Environmental Science and Pollution Research, 2019, Vol.26(18), pp.18766-18776
Sequestration of arsenic to biogenic sulfide minerals is known from As-contaminated anoxic environments. Despite numerous successful laboratory experiments, the process remains difficult to predict in moderate arsenic conditions. We performed microcosm experiments using naturally contaminated groundwater (containing ca. 6 mg/L As) and natural organic matter (NOM) particles both collected from wetland soil. Macroscopic realgar precipitates, occasionally accompanied by bonazziite, a FeS phase, elementary S, calcite, and whewellite, appeared after 4 to 18 months. Realgar only precipitated in microcosms moderately poisoned by azide or antibiotics and those in which oxidation of hydrogen sulfide to sulfur took place. The biomineralization process was not affected by the presence of additional carbon sources or the diversity, community structure, and functional composition of the microbial community. Hydrogen sulfide concentration was greater in the realgar-free microcosms, suggesting that arsenic thiolation prevented precipitation of realgar. We compared our data to available microbial community data from soils with different rates of realgar precipitation, and found that the communities from realgar-encrusted NOM particles usually showed limited sulfate reduction and the presence of fermentative metabolisms, whereas communities from realgar-free NOM particles were strongly dominated by sulfate reducers. We argue that the limited sulfate supply and intensive fermentation amplify reducing conditions, which make arsenic sulfide precipitation plausible in high-sulfate, low-arsenic groundwaters.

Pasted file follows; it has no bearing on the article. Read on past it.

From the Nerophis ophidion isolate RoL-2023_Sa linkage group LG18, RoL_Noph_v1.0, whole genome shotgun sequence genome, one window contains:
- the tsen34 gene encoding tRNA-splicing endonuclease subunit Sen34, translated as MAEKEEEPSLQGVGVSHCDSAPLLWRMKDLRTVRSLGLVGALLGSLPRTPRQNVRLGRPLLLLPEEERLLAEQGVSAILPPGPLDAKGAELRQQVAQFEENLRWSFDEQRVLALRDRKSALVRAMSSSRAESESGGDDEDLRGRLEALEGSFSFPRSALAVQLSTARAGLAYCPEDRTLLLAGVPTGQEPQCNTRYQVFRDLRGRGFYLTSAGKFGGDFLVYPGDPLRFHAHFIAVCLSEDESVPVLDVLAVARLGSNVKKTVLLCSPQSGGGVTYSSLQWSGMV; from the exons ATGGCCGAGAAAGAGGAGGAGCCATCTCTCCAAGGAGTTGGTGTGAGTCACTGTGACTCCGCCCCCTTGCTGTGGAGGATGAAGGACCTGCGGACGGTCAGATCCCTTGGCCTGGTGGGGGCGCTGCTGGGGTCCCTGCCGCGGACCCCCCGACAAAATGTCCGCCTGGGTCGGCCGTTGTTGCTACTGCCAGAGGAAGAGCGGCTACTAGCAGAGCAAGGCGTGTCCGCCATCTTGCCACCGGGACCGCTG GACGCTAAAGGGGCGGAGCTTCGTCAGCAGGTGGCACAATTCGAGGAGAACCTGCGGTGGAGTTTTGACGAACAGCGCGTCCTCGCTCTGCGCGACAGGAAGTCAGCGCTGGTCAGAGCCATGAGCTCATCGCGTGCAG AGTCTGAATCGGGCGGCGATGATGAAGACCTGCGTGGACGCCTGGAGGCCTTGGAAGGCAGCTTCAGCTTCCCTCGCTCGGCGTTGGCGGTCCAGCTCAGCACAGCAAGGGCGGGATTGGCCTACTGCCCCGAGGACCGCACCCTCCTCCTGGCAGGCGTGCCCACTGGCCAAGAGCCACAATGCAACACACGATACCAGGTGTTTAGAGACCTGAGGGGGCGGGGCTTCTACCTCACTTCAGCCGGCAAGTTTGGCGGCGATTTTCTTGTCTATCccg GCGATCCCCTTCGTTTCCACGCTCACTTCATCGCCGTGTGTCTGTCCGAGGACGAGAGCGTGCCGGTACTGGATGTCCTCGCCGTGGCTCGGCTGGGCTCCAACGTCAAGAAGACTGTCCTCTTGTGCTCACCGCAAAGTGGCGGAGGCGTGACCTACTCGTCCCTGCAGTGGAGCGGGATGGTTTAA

Arsenic ; Microcosm ; Sulfate reduction ; Realgar biomineralization ; Fermentation ; Arsenic thiolation
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